For the first year maybe ever, many younger people are teaching older adults, and there is an issue of training younger people to teach older adults. This issue is especially important now with Boomer and Gen Y generations in the workplace being so different. Boomers, more than previous generations, are skeptical of younger teachers. And Boomers have very different learning styles and preferences from younger teachers in either Gen X or Gen Y.
  4. For-Profits Invade Field
    Having failed in the U.S. with K-12 and higher education, for-profit education providers are now invading the lifelong learning field. The difference this time is they are going after your funding.
    This year for-profit coding schools were on Capitol Hill looking for government funds. The for-profits, from new coding schools to online course providers to summer youth program providers, have occasionally entered the field of lifelong learning over the past five decades.
    What is new now is that they are going after your funding. They do it in various ways. Some ask for taxpayer money for their students, taking money away from yours. Others by-pass your program and go seek government contracts directly. Some use your program’s nonprofit postal rates to get taxpayer subsidized advertising.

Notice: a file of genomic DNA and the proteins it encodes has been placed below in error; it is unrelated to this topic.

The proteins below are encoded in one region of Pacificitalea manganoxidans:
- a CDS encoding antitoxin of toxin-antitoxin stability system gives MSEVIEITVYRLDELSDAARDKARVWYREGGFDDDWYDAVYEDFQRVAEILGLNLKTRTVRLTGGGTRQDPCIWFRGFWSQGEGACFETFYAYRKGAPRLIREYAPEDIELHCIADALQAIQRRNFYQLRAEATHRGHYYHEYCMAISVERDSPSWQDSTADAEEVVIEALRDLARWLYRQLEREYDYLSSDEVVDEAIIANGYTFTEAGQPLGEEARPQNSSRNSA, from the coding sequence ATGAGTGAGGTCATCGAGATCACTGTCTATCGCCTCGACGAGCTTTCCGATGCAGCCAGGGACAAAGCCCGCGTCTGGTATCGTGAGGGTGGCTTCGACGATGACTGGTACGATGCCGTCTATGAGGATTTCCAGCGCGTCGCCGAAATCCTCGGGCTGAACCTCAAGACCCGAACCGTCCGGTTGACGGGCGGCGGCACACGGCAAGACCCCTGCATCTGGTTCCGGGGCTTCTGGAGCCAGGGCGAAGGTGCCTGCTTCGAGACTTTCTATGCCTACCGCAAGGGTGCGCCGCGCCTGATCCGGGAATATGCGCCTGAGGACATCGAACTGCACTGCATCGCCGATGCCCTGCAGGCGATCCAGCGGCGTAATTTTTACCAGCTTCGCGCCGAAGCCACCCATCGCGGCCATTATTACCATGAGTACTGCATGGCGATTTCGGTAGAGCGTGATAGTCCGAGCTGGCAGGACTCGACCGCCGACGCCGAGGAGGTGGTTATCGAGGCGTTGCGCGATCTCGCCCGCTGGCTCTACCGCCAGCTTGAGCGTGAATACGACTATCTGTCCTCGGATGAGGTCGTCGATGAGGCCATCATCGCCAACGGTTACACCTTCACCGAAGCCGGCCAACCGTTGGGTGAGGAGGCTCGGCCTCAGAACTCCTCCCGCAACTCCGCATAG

5. Mobilegeddon
    Only half of LERN member programs have their website mobile optimized, eMarketing expert Suzanne Kart told lifelong learning executives meeting this spring in Tucson. Over the next year or so, a high priority for your lifelong learning program should be to make your web site mobile friendly.

The State of Lifelong Learning is an annual report to LERN members and the field of lifelong learning programming by the Learning Resources Network (LERN), the world’s largest association in lifelong learning programming, and the leading consulting and information organization. The Chair of the Board for 2015-2016 is Rob Watters of Milwaukee, Wisconsin.
This report may not be reprinted or reproduced without written permission. © 2015-2016